Our Musical Extravaganza continues…On Friday night we went to Malmö to join with some of the MN to Malmö group (all relocated from Mpls for jobs at IKEA) to see our friend, Dom (Bry knew his partner from Target and now IKEA), perform in Glada änkan The Merry Widow. It was a fabulous show and tons of fun even though we didn’t understand a lot of words. Luckily, the show is more about the music and drama, so it didn’t matter. We also read a synopsis in English and watched a few YouTube clips of a London production. Dom was a star in his roguish role, and, on top of having an incredible voice, he learned this role in SWEDISH while also working his other high energy job. He is setting such a great example of embracing a new language and culture. The kids were both suitably impressed and enjoyed the show, too. Dom arranged for us to meet some other cast members after the show and made us feel like special guests. Another lovely experience.

Hilleshögs Dalar and a Sunny Weekend

Bry and I continued our exploration of the west coast, a bit north of our Glumslöv hike. It was just as scenic.

passage grave from bronze age

After our hike we stopped for a quick lunch at Fish and Chips in Lomma. It was too cold to eat outside, but the food was tasty.

It was past time to clean the patio wall, a chore that we put off all summer. I started noticing a greenish tinge last Spring but never got around to cleaning. The wall, which is visible from the living and dining rooms, was looking pretty sickly and I didn’t want to spend all winter looking at it. We need to turn off the outdoor water soon, so Bryant hooked up the power washer and we took turns blasting away what I think is mostly algae. Hopefully not much paint! Algae reminded me of the Agardh algae collection, which I learned about at the Botan.

Carl Agardh studied algae in the early 1800’s and began an important collection that is now part of Lund University. His son, Jakob, was also a botanist and designed blueprints for the “new” botanic gardens in 1862. The octagonal Agardhianum is being restored. It’s such an unusual building, with a rectangular wing on four sides of the octagon. I can’t wait to see the interior! Here’s the patio before and after.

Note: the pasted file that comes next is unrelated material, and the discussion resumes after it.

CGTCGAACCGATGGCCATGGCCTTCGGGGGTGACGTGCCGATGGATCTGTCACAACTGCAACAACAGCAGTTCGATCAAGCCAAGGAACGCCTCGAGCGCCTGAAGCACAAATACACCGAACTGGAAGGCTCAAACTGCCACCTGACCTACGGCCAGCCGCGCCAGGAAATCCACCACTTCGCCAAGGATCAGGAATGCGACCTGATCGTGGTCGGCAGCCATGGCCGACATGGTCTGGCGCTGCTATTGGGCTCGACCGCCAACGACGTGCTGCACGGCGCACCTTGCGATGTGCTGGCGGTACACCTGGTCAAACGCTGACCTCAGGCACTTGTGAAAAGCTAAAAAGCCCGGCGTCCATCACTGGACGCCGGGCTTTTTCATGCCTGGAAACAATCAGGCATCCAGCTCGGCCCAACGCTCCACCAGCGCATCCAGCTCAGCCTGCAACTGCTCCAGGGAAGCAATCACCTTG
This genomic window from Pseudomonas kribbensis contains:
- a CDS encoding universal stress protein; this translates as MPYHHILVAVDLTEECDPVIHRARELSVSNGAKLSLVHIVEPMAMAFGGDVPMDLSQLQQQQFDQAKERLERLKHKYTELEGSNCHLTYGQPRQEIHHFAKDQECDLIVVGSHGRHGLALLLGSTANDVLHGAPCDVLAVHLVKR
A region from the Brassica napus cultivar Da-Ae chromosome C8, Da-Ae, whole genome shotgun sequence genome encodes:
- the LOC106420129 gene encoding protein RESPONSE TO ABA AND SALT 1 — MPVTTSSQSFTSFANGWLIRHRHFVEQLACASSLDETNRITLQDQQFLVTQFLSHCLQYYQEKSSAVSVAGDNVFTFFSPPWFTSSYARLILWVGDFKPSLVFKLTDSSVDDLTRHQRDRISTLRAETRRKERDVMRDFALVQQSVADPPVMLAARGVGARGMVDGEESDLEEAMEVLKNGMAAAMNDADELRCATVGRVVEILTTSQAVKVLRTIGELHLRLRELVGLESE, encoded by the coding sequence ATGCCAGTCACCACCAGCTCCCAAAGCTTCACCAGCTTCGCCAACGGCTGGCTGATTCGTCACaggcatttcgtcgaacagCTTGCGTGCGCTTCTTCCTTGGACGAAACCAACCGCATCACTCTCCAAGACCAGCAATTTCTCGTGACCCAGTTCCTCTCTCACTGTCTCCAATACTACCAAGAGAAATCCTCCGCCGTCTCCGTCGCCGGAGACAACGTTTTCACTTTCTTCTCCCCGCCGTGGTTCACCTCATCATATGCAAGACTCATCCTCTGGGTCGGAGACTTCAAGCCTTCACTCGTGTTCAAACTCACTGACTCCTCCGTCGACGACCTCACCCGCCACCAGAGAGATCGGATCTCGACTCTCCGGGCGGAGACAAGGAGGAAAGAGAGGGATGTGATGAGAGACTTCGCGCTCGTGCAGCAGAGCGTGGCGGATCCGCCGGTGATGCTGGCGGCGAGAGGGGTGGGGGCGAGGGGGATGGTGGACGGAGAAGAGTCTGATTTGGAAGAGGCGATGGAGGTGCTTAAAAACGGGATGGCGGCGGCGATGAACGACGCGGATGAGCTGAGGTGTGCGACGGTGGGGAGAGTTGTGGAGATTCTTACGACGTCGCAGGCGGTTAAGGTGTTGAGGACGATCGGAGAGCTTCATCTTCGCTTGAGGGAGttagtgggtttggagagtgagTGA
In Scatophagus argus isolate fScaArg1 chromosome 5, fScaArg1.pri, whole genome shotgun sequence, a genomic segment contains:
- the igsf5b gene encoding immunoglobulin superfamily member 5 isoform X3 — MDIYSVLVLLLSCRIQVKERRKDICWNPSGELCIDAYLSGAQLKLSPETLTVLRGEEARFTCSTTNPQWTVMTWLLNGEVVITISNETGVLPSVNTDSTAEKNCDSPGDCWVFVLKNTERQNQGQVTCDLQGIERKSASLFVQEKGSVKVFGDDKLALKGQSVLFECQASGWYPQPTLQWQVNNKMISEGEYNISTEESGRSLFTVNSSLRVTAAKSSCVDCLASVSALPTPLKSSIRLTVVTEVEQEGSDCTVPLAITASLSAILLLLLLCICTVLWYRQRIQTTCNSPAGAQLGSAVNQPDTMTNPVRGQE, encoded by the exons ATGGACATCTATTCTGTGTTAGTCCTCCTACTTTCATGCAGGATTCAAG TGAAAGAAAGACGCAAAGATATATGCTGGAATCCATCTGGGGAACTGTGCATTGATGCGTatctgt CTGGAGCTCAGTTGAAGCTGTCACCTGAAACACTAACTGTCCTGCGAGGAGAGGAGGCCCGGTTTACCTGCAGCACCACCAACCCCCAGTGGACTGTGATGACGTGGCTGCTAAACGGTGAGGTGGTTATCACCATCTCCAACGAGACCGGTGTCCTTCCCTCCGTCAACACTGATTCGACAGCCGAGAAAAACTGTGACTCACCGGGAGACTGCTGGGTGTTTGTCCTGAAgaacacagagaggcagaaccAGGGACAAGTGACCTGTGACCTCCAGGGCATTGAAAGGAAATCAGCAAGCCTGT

This year we bought pumpkins early- hopefully timed it right so they don’t rot.
Joined the food co-op…Lund Matvarukooperativ. The thing that looks like cauliflower is Lion’s Mane! It was delicious

The Slopes of Glumslöv

On the drive back from Ängelholm we stopped at this nature reserve in the village of Glumslöv. The trail we took leads through lovely hillside pastures to the sea. There are several stone age monuments nearby as well as 2 barrows dating to the iron age, which served as the graves for the family groups who worked the land. The Island of Ven is visible in the distance, and the coastline trail looks like a great adventure for another day. Glacier activity resulted in rare flora and fauna in the valley and along the cliffs. Signs said spring time is especially good for seeing the unusual specimens so we’ll add it to our list! And another castle to check out sometime.

Morning coffee

Bryant and I often walk to Broder Jakob’s for coffee and baked treats on Saturday mornings. It opens earlier than most bakeries and I love the atmosphere. The colors and decor are my style, with creamy white, and pinkish beige walls, high grey-blue ceilings, soft, elegant lighting, lots of plants and vintage photos. I just love relaxing inside or in the patio nice weather. I’ve never taken pictures because it’s always full of people and it feels awkward to photograph them. Then the man sitting at a table across from us arranged himself in the perfect vignette. He looked so much like a painting that I pretended to take a selfie and took a photo of him over my shoulder. I’m still amazed at how a portrait composed itself! Doesn’t he look like an impressionist painting?!

We walked through Stadsparken on the way home and saw the grey heron who often perches on rocks or trees by the pond. The fall colors really made it pop, though it’s too bad I never remember a zoom lens.

On Friday we meant to go to Copenhagen for their big Kultur Natten but it runs from 6-midnight and in spite of our good intentions (I even had a little afternoon nap and energy drink) we just couldn’t muster up the energy to deal with transportation, long lines, and big crowds. So we went only as far as Malmö to meet Bryant for dinner in the City instead. We made new discoveries even though we’ve been in the area many times. Never noticed the Lion Passage before! We were so frustrated with google maps telling us to turn right when there was no street! It was quite funny later in the evening as we came through the passage from the other side on our way back. Then dinner at the place we ate (Ruth’s, formerly Bastard) when we came to Sweden the first time almost 2 years ago! Still great food and those two got their oysters.